The standard Exporter module handles the module's external interface. Although you could define your own
method for your package, almost no one does this.
When a module is loaded, a minimal required version number can be supplied. If the version isn't at least this high, the
will raise an exception.
use YourModule 1.86; # If $VERSION < 1.86, fail
This array contains a list of functions and variables that will be exported into the caller's own namespace so they can be accessed without being fully qualified. Typically, a
list is used.
@EXPORT = qw(&F1 &F2 @List);
@EXPORT = qw( F1 F2 @List); # same thing
When a simple
call is made, the function
can be called as
and the array can be accessed as
. The ampersand is optional in front of an exported function specification.
To load the module at compile time but request that no symbols be exported, use the special form
, with empty parentheses.
This array contains symbols that can be imported if they're specifically asked for. If the array were loaded this way:
@EXPORT_OK = qw(Op_Func %Table);
Then the user could load the module like so:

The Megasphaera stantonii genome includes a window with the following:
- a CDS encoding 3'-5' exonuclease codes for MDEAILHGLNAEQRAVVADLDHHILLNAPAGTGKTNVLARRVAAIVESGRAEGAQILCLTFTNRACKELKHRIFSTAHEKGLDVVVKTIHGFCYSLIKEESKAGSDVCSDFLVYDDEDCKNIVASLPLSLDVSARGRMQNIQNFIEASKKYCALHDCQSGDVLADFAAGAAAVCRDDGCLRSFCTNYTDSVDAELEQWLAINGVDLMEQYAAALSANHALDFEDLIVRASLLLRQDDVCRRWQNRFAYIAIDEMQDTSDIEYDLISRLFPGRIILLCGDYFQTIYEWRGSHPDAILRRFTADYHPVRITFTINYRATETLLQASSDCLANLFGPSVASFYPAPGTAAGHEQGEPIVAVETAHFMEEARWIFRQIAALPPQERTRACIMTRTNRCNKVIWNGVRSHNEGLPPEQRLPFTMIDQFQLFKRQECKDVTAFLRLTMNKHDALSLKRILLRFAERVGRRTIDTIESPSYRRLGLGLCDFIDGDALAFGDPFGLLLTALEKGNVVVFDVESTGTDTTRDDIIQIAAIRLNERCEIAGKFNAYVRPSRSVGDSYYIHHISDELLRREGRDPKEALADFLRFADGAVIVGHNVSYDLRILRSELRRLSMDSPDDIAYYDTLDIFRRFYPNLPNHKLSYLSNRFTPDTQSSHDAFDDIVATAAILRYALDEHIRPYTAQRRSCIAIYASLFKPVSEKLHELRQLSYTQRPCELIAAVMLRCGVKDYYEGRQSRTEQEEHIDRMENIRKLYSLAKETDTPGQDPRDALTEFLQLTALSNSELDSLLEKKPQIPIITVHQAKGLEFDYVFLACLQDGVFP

use YourModule qw(Op_Func %Table F1);
and import only the
hash, and the
function was listed in the
array. Notice that this does not automatically import
, even though they're in
. To get everything in
plus extras from
, use the special
tag, such as:
use YourModule qw(:DEFAULT %Table);
This hash is used by large modules like CGI or POSIX to create higher-level groupings of related import symbols. Its values are references to arrays of symbol names, all of which must be in either
. Here's a sample initialization:
%EXPORT_TAGS = (
Functions => [ qw(F1 F2 Op_Func) ],
Variables => [ qw(@List %Table) ],
An import symbol with a leading colon means to import a whole group of symbols. Here's an example:
use YourModule qw(:Functions %Table);
That pulls in all the symbols from
that is, it pulls in the
functions and then the
Although you don't list it in
, the implicit tag
automatically means everything in
You don't have to have all those variables defined in your module. You just need the ones that you expect people to be able to use.